“Wow … that was crazy,” was all he could get out of his mouth. There’s no denying that Dance Disaster Movement wages a full-scale blitzkrieg assault on the ears, especially for a first time listener.

The band consists of only two men, who always wear white. The drummer plays a spastic blend of hardcore blast-beats, jazz intricacy and trashy dance-punk rhythms, his set replete with a mic’ed trashcan and electronic pads, in addition to traditional acoustic drums.

The vocalist/keyboardist/guitarist runs his gritty, post-apocalyptic riffs through a looping device, creating hypnotic textures of harshly distorted instrumentation, while singing in percussive, feverish screams punctuated by quiet melodies.

Few bands take hold of a crowd like Dance Disaster Movement because half of the crowd stands there with their jaws dropped, unsure of what to think, and the other half dances with reckless abandon to their fractured but groove-based avalanche of sonic chaos.
For additional information visit www.dimmak.com/ddm.

Midnight Movies

Midnight Movies are a psychodelic pop outfit
fronted by female drummer/vocalist Gena Olivier, who are often compared to such diverse acts as the Velvet Underground and Stereolab.
Their sound combines dark, shimmering guitar, eerie atmospheric keyboards and drumming that is an unlikely hybrid of straight rock beats and primal tribal energy.

While their spacey instrumentation, ethereal vocals and overall mellow vibe might not seem like they would translate into the best live performance, Midnight Movies still find a way to captivate their audience, though in a different way than a band like Dance Disaster Movement or the Waking Hours.

While it’s unlikely that you’ll find many people dancing at their shows, it’s not unusual to see most of the audience in a hypnotized daze, completely enveloped in the band’s otherworldly sounds.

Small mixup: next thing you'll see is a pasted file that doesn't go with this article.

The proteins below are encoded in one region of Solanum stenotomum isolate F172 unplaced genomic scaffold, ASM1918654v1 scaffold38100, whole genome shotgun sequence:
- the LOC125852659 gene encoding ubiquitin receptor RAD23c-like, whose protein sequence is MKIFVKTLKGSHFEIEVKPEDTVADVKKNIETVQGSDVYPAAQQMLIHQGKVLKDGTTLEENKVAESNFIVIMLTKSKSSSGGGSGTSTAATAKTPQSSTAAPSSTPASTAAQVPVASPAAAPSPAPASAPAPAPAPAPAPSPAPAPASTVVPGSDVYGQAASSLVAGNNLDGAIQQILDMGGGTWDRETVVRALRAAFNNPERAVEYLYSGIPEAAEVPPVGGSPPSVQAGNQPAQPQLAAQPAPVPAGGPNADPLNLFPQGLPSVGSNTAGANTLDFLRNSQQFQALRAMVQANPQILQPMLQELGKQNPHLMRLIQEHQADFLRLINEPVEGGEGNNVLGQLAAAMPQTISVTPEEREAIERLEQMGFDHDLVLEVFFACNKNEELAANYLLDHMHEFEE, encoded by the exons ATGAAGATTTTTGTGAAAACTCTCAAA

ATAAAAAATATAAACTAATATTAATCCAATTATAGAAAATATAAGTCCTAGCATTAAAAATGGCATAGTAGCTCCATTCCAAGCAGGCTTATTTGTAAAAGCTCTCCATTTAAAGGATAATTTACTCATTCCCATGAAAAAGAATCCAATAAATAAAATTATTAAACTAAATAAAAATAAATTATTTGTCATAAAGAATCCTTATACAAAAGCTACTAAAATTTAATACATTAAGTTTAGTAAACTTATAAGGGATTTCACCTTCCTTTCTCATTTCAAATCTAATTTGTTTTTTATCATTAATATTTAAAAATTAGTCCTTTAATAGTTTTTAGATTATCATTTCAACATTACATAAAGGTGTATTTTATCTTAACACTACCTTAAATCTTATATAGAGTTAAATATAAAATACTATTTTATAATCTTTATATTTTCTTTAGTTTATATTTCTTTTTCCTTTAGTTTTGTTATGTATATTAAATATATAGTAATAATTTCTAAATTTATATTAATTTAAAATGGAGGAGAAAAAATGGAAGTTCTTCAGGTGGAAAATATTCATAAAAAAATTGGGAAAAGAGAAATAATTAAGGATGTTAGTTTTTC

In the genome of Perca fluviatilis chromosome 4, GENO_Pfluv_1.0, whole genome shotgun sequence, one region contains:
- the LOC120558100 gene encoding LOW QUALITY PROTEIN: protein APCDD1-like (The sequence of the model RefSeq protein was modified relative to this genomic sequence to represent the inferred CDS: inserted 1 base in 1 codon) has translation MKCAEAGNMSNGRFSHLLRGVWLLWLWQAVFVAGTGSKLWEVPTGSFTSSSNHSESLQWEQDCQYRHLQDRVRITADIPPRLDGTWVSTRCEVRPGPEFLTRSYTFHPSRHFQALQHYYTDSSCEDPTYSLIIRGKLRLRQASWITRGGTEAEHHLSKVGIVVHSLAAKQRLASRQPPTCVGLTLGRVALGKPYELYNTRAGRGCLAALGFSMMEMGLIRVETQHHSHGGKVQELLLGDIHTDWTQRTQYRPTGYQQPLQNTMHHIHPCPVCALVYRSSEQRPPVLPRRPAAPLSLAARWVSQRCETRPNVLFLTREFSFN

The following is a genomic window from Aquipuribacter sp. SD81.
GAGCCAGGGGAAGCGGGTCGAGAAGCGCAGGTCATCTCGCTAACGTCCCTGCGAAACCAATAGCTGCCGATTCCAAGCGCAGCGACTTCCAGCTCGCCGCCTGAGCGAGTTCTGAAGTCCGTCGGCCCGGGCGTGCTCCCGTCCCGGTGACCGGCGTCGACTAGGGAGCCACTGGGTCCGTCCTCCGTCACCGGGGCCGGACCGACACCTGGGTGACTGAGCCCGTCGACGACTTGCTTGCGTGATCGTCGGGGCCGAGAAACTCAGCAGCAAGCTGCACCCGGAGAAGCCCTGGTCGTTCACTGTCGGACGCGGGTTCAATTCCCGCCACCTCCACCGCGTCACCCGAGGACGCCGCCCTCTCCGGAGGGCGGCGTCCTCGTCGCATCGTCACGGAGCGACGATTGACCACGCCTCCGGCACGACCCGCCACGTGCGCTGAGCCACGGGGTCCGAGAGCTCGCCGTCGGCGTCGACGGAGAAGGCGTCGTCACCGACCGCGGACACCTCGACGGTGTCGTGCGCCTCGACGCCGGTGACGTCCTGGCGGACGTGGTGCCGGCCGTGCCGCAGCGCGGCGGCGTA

Midnight Movies’ mesmerizing performance is a completely different experience than most shows, and that makes it all the more refreshing and enjoyable. They are currently on a national tour supporting Clinic and promoting their new self-title debut album.

For more information, visit www.midnightmovies.net.

Moving Units

Two years ago, Moving Units was playing at Downtown L.A.’s the Smell, a seedy concrete hole in the bad part of the city. The show was packed to capacity.

Hardly a year later, the band nearly sold out Pomona’s Glass House, a venue nearly ten times larger than the Smell.

Now, less than a year after that, they have released their debut full-length album and are nearing the end of a U.S. tour.

It’s no wonder this band’s popularity has multiplied so fast, considering they become a favorite live act of nearly everyone who sees them.

The trio’s dark, dancey groove-based post-punk sleaze is worlds apart from the now-trendy dance-rock set and not even the comatose L.A. crowds can stand still for long at one of their shows.

Audience members routinely turn the clubs into dance-floors and stage diving from random fans is not at all uncommon.

In addition to their rare ability to liven up the audience the way they do, Moving Units never fails to deliver an explosive performance that people will talk about for days after the show.

Expect local shows to start being booked at the end of their current tour. For more information visit www.movingunits.net.